Mustique, blues and finding our way back to civilization


We had both heard and read about the blues festival on Mustique – or rather about Basil’s Blues Festival, since Basil’s Beach Bar is the sponsor. We thought – what the hell? I mean we’re cruisers and we’ve got nothing else to do. So we set a course for Mustique, a hard sail against the wind and with heavy swells. After months in the Caribbean, we’ve gotten used to sailing downhill and now the uphill slog seemed harder than it actually was, although it was heavy enough.

Arriving, we were met by Berris who came out in his dinghy to tie us up on a mooring ball. What’s this? you ask, A mooring ball?  Gotten soft and now you need a mooring?  What happened to the hook? Well, it cost EC$200 to lie in the bay regardless of lying at anchor or on a ball. Since a ball takes up less room, we chose the ball.

Most cruisers sail right past Mustique, because it has a reputation about it. Reputation?  Mustique is a private island owned by the Mustique Company. The Mustique Company is owned by the house owners on the island. Who owns the houses? Good question. Only the Mustique Company knows and they ain’t telling. This is the haven for the ultra rich. Elton John for one. Sir Mick Jagger for another. USD 10 million will, according to some, buy you the smallest shed that exists on the island. Thereafter the prices go up and reach several hundred millions (or more – no one knows). There are some enormous palaces hidden between the trees on this island. The island is closed to the public for 3 weeks or so at Christmas/new years and the same at easter and for a couple of weeks during the summer. Otherwise, you can freely wander around, although the houses, driveways and lots are completely off limits. Taking pictures of the houses or the house owners or guests is strictly forbidden.¨

Vinni and I have talked a bit about why so many sailors sail around Mustique. We think it is because many think it is expensive, EC$200 for 3 days- although this equates to about US$20 per day – which is not particularly expensive when you think about it. The other reason is that the island is owned by the extremely rich and they keep it as a refuge for themselves.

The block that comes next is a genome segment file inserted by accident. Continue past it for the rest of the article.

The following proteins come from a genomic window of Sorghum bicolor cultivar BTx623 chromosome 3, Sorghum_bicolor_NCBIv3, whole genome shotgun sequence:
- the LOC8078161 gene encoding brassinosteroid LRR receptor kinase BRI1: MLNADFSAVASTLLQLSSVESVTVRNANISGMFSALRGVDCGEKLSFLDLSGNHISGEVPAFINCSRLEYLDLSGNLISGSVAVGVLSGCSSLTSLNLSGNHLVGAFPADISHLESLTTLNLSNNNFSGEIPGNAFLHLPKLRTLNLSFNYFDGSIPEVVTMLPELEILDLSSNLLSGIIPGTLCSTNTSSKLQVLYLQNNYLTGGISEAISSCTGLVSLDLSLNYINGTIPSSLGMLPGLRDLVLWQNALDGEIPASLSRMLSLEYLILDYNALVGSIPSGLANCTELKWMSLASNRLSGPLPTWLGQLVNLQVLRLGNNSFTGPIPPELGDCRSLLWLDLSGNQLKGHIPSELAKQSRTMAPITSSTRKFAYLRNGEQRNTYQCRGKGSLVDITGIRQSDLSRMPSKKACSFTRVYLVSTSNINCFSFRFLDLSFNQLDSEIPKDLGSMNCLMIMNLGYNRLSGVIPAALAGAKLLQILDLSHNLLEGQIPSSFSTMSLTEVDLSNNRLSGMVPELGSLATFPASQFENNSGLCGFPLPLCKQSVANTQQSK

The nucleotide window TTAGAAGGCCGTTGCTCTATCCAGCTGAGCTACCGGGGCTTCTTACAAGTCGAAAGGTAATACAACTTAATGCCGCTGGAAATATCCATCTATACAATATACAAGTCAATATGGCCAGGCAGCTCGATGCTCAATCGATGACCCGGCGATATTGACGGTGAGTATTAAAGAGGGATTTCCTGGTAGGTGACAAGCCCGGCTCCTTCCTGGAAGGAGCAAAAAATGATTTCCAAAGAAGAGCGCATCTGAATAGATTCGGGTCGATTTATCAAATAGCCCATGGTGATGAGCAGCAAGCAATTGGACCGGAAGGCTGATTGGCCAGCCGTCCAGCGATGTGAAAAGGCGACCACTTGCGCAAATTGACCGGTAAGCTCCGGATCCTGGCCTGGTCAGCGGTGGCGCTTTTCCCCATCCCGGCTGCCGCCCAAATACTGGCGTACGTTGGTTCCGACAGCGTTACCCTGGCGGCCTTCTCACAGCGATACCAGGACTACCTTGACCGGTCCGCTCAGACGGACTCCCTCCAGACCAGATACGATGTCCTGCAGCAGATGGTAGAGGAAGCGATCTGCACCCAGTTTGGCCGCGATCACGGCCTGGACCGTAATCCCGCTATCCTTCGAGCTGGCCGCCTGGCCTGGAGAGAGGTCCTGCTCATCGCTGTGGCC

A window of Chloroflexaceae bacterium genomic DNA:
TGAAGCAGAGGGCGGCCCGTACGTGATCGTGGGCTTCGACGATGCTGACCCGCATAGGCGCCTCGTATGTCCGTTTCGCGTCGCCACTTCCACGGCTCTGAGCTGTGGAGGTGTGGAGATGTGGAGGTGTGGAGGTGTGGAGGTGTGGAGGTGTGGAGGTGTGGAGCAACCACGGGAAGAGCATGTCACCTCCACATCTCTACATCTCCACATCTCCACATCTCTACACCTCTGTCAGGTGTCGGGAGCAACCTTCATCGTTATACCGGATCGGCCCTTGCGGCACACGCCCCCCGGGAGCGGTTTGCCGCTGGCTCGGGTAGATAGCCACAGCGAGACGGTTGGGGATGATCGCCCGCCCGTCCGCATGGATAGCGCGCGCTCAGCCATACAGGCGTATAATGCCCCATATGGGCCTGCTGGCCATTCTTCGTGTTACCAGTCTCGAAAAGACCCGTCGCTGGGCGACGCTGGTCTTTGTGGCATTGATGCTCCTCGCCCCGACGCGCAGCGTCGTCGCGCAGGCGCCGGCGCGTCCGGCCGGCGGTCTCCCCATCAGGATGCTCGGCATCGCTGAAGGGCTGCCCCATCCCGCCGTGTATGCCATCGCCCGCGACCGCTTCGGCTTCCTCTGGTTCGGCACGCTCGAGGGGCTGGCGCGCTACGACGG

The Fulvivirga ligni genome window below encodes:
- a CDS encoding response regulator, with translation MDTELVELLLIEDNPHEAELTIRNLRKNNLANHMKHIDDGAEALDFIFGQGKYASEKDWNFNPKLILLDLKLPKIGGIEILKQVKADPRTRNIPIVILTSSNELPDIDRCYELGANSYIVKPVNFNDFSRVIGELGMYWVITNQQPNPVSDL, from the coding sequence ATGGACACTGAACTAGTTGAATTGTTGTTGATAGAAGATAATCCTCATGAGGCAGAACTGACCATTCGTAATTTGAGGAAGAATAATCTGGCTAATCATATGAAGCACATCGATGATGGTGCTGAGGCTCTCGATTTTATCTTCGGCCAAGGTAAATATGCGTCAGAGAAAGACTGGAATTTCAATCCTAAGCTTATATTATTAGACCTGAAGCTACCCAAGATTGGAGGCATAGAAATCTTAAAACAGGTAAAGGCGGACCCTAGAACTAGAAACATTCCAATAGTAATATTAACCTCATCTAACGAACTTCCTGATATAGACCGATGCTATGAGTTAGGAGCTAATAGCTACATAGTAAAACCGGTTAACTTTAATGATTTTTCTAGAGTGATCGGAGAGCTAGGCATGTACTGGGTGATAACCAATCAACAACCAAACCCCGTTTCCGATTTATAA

We don’t want to anything to do with those filthy rich people – yuck!

Vinni and I feel that this is an excellent opportunity for Sir Mick or Elton to be allowed to hob-nob with the likes of us, so we dinghy’ed in to the island. Actually, many of the owners come to Basils in the evening for a beer or dinner and the only thing they ask is that yachtties treat them as “normal” people, meaning they can drink their beer and chat with those sitting around them.


if Basils didn’t exsist, you’d have to invent it

Where was I?  Ok, we’d dinghy’ed in to the island, dropped off our garbage (although in these fine circumstances perhaps we should say garbage) and looked around the town, such as it is. There are 4-5 houses and a smattering of sheds and fishermens houses. Of course, there’s Basil’s and then there is a wine and liquor store with a complete assortment of the finest vintage wines you can imagine and virtually every type of hard liquor you can think of – not to mention a humidor with a collection of Cuban cigars that will make any aficionado’s mouth water. The prices, of course, are unworldly. Vinni and I looked, but didn’t buy.


another fantastic empty beach


did someone say idyllic?

Then there’s the baker and a small supermarket. The supermarket has a much wider assortment than we’ve seen anywhere else in the Caribbean, but the prices weren’t higher than we’ve seen other places.


Gingerbread houses, here the bakery


Stanleys fruit market

It had gotten late in the afternoon, so we went home to Capri, made some dinner and hit our bunk –  we wanted to get an early start on island wandering the next morning. There’s a path that runs completely around the island – halfway around takes about 3-4 hours. We went round the southern half the first day